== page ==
Trophies exclusive interview 2002 by G. Hillebrand. This is part 3.
Q&A02 2002 Gerrit Hillebrand (September 2002).
This is part 3 of the second exclusive QA session of trophies.org with David Sylvian. The questions were submitted by the readers and where possible combined. A big selection of about 80 from the 220 submitted questions have been answered by David. Quite a few questions are in fact referring to the same subject or overlap each other, therefor you can find more than one name of questionnaires at a particular question. There will be no correspondence about reasons for questions not being answered by David.
We’ll continue with part 3.
I was very touched by ‘The Song Which Gives The Key to Perfection’ and Sree Maa’s ‘Praise’ (Pra-tah Smarami). Are you planning to record a CD filled with spiritual songs only? (questions combined from Joop Stemerdink, Shandika, Arthur)
DS: Its possible I’ll get to that in time.
If you could collaborate with anyone you wanted who would it be? (question by JoAnne Tracey)
DS: Well, Ive already been very fortunate.rather than choose someone Ive yet to work with I would in all likelihood choose to further one of the existing collaborations.
Following your recent collaboration with Tweaker on the excellent “Linoleum” single do you have any plans to record any more material of this nature and can we expect any further collaborative work in the future with Chris? (question by Simon Purdon, Quentin, Gerrit Hillebrand)
DS: No, I don’t have plans to pursue writing more material along the lines of linoleum. Further collaborations with Chris? Should the right material surface I’d be open to contributing more to any of Chris’ projects. That’s really up to him.
What kind of dream haven’t you realised yet in music? Is there is a project that has never seen the light? (question by heurtebise)
DS: In a sense the dream remains consistent. Its matter of getting closer and closer to the goal with each fresh attempt.
There are many projects that have yet to see the light. I feel the world of possibilities is as open and attainable today as they’ve ever been.
Can you confirm that your catalog of work will be released digitally remastered, and will it be avail-able in the US? (questions by Navorio)
DS: That was the plan about 8 months or so ago when I was preparing Camphor for release. Since then the political situation within Virgin has worsened considerably. As a result any promises that were made are unlikely to be fulfilled. In fact those good people who cared enough about the catalogue to suggest its remastering are no longer with the label. If you’d like the work released then I’m afraid its probably up to people like yourself to petition the company if you’ve the time, interest, and motivation to do so.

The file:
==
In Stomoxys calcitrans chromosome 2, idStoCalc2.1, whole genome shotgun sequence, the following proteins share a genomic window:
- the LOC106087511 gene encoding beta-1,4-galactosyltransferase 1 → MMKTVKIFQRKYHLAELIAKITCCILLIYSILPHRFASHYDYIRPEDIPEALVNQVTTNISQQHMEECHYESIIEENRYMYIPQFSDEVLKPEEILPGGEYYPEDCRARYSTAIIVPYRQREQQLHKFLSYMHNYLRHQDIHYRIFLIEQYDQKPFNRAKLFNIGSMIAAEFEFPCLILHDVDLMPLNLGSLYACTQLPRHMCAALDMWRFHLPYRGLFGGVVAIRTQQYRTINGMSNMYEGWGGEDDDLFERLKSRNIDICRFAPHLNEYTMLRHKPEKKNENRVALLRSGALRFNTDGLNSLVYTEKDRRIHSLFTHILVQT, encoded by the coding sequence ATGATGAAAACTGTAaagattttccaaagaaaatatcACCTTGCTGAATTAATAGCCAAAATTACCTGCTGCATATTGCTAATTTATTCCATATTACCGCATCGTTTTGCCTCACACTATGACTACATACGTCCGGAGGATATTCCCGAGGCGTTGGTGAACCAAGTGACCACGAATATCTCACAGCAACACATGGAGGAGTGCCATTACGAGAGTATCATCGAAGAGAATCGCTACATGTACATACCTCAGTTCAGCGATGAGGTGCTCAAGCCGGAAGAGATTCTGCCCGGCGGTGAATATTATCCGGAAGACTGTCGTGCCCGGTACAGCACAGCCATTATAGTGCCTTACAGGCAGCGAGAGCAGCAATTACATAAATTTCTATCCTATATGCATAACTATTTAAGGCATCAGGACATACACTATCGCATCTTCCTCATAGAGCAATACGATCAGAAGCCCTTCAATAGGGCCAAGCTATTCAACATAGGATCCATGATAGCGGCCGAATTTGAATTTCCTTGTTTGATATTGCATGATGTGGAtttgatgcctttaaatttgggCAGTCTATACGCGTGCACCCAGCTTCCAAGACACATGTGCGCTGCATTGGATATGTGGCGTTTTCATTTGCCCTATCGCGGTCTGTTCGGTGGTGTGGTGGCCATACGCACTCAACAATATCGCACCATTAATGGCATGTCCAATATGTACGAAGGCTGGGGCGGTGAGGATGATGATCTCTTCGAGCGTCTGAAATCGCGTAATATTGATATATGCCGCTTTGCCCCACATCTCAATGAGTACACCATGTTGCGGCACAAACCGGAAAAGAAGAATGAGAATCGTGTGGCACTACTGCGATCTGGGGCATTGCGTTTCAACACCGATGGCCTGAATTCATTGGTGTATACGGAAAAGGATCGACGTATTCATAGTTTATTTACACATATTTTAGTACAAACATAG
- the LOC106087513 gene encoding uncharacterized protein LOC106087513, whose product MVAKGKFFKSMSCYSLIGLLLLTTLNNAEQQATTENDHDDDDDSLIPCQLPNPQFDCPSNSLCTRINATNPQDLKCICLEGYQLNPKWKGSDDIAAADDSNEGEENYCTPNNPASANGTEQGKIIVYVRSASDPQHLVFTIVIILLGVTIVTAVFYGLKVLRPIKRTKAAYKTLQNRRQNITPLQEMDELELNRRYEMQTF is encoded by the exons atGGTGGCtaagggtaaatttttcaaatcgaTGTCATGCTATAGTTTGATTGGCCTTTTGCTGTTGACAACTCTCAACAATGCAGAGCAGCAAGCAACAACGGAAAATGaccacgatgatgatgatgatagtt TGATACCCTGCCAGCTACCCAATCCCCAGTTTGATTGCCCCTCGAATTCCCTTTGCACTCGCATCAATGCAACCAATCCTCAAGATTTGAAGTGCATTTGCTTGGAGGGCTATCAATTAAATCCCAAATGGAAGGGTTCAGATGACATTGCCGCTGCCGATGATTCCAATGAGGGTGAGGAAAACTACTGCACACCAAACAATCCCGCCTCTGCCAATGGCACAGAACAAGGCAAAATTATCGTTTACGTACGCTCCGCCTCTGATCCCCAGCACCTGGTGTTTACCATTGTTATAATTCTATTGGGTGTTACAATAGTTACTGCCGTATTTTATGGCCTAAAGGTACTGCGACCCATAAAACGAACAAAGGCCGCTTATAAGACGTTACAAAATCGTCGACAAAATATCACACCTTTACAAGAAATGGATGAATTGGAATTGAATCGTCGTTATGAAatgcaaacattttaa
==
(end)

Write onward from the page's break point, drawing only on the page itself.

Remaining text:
My impression about the E&N mastering was that, although satisfactory, the restorement worked too much on the ‘powerful’ side (i.e. high sound level, boosted basses) somewhat at the detriment of the delicacy and subtleness inherent both in the music itself and the sound of the original LPs (e.g. the introduction of Every Colour You Are and the whole of Cries & Whispers on E&N sound to me much too loud compared to what ‘surrounds’ them, thereby missing the mark as far as the very nature of the piece goes). In that respect, do you think handing the job to the original mastering engineer (mostly Tony Cousins) would help making the most of the material?
DS: Mastering/remastering can have dramatic consequences on the material in question. I dont know how deep my involvement would be at this point. Even handing the work over to the original engineers doesnt guarantee the right results as you see them.
In recent years you have recorded in a home studio, self producing the material. Do you feel that this has made an impact in terms of the quality and feeling in the pieces? Could you forsee the need to bring in an outside producer again? (ie Steve Nye, Nigel Walker) (question by Chris Crader, Patrik)
DS: I can’t see the need for working with an outside producer again. There could be the desire to do so though. It depends on the project and how I perceive my role within it.
I’ve always been fascinated by the change of direction your music took at the end of 1989 with the release of the Pop Song Cd and particularly the track “Conversation ending in Divorce” (somewhat more electronic). I’ve always wondered, would you ever go back to this kind of music for the length of an album (a song album)? I do think tracks like Linoleum and
Sugarfuel would compliment that style… contemporary uptempo pop/electronic music. (question by Renaud)
DS: The Pop Song single was a favorite of mine. Yes, I do intend to return to that territory from time to time.
Camphor version of Mother and Child is very beautiful – is it the only fruit of your collaboration with Nils Petter Molvaer?(combined questions by Rune Teigland, Renzo Pietrolungo, Nigel Wade, marco bovati)
DS: Currently, yes.
Would there be a chance for a collaboration with Nils Petter Molvear or Bill Nelson or others in the future?